A woman walks into a police office and announces that she is going to kill a man in a week. When he's dead a week later they have no proof, but know that she killed him somehow. An officer helping with security for a visiting dignitary's wife accidentally tackles one of the undercover security men. A woman is found dead in a snow covered park with her throat cut and no footprints anywhere near the body. These are the sort of cases that the Peculiar Crimes Unit is called in. Not quite an X-Files type office, they handle crimes that might create a sensational splash, a national scandal or security risk, or are just plain, well...peculiar. The two senior officers are Bryant and May. Bryant is written as a grumpy, curmudgeonly older man with odd bits of London history and esoteric facts tucked into his memory, and he is a technophobe who can't remember how to open his e-mail. May is his partner and more of a dapper ladies man, with a better wardrobe, nicer car, and smoother manners. He is often frustrated with Bryant for withholding information or making him work things out that Bryant already knows.
These short stories are a collection of quirky cases which include the samples I listed above. They range in time period through a couple of decades and generally take place in London, or at least close enough to travel to the scene and back without having to spend the night (although one takes place on a yacht in Turkey while the detectives are on holiday). The personalities of Bryant and May are fleshed out a bit more with each story. We see Bryant trying to sort out two jigsaw puzzles that have been mixed together, and he resorts to snipping off bits of the pieces and hammering them into place. We find May a bit flustered by a group of young college girls and being rather obvious in turning on his charm. The settings are also a mix of possible locations - a warehouse full of automated printing presses, a carnival side show, a trendy restaurant, the swimming pool of a private club, and even a double-decker tour bus.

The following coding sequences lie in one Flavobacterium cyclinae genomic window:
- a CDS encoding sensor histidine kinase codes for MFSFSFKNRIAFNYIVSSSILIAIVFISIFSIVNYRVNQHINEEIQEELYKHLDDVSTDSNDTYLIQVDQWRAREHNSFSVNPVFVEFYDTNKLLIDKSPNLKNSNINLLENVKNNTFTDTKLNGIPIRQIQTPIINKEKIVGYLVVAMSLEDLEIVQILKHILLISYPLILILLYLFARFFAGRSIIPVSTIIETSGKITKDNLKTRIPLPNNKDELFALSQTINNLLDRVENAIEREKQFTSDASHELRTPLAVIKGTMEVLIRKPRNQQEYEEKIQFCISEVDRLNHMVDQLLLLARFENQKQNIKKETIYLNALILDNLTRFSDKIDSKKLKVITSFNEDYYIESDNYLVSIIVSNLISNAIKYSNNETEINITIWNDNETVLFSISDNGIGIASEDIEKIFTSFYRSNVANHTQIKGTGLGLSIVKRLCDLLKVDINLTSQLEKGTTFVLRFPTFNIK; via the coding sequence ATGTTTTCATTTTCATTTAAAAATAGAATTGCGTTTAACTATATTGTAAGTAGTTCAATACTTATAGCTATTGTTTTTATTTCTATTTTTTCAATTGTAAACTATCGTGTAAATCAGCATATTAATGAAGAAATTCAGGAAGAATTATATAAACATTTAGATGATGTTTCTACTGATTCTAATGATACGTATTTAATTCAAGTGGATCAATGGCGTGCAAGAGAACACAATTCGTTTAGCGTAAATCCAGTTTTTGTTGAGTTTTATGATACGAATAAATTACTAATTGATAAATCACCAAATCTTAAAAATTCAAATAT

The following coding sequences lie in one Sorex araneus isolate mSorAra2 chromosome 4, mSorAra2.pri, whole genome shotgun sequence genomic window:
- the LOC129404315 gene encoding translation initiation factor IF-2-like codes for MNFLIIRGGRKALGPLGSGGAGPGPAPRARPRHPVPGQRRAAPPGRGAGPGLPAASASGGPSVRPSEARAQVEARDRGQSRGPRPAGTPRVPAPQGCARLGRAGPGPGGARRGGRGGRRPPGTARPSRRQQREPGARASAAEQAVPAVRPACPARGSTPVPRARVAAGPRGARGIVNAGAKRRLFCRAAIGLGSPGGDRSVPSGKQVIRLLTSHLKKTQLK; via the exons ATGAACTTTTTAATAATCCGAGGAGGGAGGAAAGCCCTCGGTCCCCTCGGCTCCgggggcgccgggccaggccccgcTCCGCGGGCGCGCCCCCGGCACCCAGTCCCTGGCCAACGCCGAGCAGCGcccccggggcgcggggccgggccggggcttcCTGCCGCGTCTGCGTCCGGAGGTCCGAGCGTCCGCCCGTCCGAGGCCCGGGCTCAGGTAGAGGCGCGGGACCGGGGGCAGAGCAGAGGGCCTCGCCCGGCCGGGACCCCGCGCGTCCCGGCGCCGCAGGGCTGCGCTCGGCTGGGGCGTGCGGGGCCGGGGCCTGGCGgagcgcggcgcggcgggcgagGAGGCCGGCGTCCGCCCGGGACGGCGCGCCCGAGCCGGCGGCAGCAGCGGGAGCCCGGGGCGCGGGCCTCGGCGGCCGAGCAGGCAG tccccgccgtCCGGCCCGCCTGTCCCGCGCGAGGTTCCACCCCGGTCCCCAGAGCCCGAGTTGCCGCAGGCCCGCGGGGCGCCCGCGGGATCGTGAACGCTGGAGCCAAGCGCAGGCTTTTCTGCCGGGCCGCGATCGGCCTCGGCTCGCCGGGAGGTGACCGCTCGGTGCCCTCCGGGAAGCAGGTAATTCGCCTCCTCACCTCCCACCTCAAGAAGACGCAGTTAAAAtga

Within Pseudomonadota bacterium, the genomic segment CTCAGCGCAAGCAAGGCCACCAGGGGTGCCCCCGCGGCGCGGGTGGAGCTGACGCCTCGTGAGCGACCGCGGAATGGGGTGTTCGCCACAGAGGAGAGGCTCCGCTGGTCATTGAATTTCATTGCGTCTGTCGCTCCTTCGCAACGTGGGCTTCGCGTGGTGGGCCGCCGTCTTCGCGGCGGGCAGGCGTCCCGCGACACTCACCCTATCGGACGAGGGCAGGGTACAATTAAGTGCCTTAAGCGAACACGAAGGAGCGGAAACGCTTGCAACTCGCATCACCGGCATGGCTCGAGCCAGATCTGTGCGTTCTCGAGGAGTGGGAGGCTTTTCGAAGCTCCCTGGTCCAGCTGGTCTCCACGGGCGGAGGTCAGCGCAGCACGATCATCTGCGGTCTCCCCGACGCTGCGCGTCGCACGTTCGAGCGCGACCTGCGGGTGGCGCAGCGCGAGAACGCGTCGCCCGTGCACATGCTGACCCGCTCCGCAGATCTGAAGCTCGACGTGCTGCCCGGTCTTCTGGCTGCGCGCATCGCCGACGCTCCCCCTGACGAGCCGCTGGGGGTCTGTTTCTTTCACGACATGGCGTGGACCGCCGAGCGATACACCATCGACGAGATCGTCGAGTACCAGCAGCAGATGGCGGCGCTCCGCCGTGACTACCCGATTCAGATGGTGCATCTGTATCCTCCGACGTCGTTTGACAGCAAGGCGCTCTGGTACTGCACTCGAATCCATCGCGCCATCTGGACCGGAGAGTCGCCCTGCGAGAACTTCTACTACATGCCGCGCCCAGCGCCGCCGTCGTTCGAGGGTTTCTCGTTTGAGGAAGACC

There are several helpful notes added by the author. I appreciate the foreword in which he discusses his own influences and favorite writers (I made a list of things to look for at the library). There is also a brief introduction to each story, and at the end of the book are brief synopses of the other full-length adventures, including a brief bit of quoted dialogue and some backstory on each book's inspiration. The list of odd books that can be found in Bryant's fictional office are very funny, and the author's comment that it is up to the reader to determine which of the titles are real and which he made up sounds like he is double-daring us to do so.
I enjoyed the collection of stories with its mix of times and locations around London. The relationship between Bryant and May is a bit like the Holmes and Watson dynamic, although both of these characters are detectives. But there is the sense that Bryant has all these odd factoids at his fingertips, and funny sources for information available that hints of the Baker Street Irregulars. May is more a Watson with his attempts at charm with the ladies and his concern for propriety is a little more developed than his partner's. Mystery fans who have not tried any of Fowler's other works should give this collection a try and see if it is to their taste.
I read an e-book provided by the publisher through NetGalley.